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America Is Stuck With the Death Penalty for (At Least) a Generation

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With Justice Anthony Kennedy's retirement, the national fight to abolish capital punishment will have to go local.
When the Supreme Court revived capital punishment in 1976, just four years after de facto abolishing it, the justices effectively took ownership of the American death penalty and all its outcomes. They have spent the decades since then setting its legal and constitutional parameters, supervising its general implementation, sanctioning its use in specific cases, and brushing aside concerns about its many flaws.
That unusual role in the American legal system is about to change. With Justice Anthony Kennedy’s retirement from the court this summer, the Supreme Court will lose a heterodox jurist whose willingness to cross ideological divides made him the deciding factor in many legal battles. In cases involving the Eighth Amendment’s prohibition against cruel and unusual punishment, his judgment often meant the difference between life and death for hundreds of death-row pr…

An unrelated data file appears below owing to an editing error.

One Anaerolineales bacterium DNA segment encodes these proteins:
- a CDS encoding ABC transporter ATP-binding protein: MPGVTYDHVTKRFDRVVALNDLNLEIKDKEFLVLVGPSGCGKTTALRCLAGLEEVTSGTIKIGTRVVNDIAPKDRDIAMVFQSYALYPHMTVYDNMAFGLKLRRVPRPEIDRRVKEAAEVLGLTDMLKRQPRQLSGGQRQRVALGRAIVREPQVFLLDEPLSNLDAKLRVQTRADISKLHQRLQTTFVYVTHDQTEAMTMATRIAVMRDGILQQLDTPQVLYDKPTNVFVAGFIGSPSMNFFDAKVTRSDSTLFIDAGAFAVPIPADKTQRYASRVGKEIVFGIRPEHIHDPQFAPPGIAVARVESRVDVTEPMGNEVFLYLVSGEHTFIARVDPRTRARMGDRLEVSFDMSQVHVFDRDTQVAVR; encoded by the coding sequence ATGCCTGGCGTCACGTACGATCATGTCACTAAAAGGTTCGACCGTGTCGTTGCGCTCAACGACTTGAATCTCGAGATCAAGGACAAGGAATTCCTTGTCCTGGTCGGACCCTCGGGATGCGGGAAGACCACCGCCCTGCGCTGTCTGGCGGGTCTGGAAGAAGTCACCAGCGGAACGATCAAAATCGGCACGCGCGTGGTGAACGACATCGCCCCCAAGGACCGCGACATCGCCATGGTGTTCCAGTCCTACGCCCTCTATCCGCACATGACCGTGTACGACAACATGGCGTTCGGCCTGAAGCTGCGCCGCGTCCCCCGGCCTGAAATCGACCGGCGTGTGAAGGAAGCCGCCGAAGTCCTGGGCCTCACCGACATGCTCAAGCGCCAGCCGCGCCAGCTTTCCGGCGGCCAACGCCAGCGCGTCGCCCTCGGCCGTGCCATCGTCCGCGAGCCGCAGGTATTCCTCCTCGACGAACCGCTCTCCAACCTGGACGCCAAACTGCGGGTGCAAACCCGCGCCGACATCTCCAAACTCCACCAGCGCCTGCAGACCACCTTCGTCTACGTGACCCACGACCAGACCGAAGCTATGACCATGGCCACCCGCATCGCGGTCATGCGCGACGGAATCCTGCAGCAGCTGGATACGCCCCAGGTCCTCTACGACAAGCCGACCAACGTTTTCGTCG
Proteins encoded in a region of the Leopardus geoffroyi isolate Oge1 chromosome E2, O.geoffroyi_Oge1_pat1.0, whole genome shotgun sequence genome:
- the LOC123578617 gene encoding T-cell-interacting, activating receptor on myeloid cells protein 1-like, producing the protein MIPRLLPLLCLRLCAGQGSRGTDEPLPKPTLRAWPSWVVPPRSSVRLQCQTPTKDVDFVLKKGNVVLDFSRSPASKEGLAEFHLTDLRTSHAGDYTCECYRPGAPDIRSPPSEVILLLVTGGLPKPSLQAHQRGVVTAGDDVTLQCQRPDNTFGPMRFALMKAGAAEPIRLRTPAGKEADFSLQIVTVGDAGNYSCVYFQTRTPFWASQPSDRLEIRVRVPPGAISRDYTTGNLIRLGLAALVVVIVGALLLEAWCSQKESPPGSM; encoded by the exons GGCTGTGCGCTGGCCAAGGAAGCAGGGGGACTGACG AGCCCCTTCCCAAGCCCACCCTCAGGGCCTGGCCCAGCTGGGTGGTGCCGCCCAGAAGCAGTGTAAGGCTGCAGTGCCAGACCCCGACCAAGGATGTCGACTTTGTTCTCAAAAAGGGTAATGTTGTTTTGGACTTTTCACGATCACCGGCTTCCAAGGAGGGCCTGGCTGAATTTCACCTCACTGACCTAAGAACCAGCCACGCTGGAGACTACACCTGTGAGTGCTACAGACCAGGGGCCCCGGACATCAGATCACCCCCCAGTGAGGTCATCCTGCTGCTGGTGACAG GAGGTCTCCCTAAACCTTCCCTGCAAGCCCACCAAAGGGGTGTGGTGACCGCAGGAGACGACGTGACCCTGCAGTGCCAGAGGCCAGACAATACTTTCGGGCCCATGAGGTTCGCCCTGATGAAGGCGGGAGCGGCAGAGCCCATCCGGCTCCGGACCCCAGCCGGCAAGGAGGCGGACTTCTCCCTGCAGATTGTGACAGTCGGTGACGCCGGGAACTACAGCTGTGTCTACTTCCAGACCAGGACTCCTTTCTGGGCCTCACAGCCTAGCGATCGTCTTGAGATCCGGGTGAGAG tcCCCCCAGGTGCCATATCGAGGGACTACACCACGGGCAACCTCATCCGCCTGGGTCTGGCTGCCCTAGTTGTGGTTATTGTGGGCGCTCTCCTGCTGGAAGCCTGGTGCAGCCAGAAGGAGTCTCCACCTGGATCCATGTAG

Malaysia: Death row inmate spared the noose thanks to royal pardon

Selangor Ruler Sultan Sharafuddin Idris Shah
Selangor Ruler Sultan Sharafuddin Idris Shah (center)
A man who was sentenced to death for drug trafficking in 2009 has received a 2nd chance at life after Selangor Ruler Sultan Sharafuddin Idris Shah granted him a pardon.

Shahrul Izani Suparman, 33, and his family were told of the news a week ago at the Sungai Buloh prison.

His mother, Sapenah Nawawi, 59, who had been working together with Amnesty International Malaysia to save his life, said she was very happy that her son got a second chance.

"I am very grateful to God. I would like to thank His Royal Highness for granting him a pardon and thank you to everyone who has been fighting to save his life," she told a press conference on Monday.

In September 2003, Shahrul Izani, then 19, was arrested during a routine roadblock after being found in possession of 622gm of cannabis.

In December 2009, he was convicted by the Shah Alam High Court for drug trafficking, an offence that carries the mandatory death penalty.

Amnesty International Malaysia took up Shahrul's case, making calls to the Selangor Pardons Board to commute the death sentence.

More than 10,000 signatures from all over the world were collected in an appeals campaign that began in 2015.

Amnesty International Malaysia executive director Shamini Darshni said that while this battle was won as a life had been saved, the use of the death penalty continues.

"The secrecy surrounding executions in Malaysia (further) tarnishes our eroding human rights record at the global level.

"Now that the Sultan of Selangor has granted Shahrul's clemency application, we hope that the Federal Government will exercise its political will and abolish the mandatory death penalty as a 1st step towards total abolition," she said.

Source: thestar.com.my, February 27, 2017

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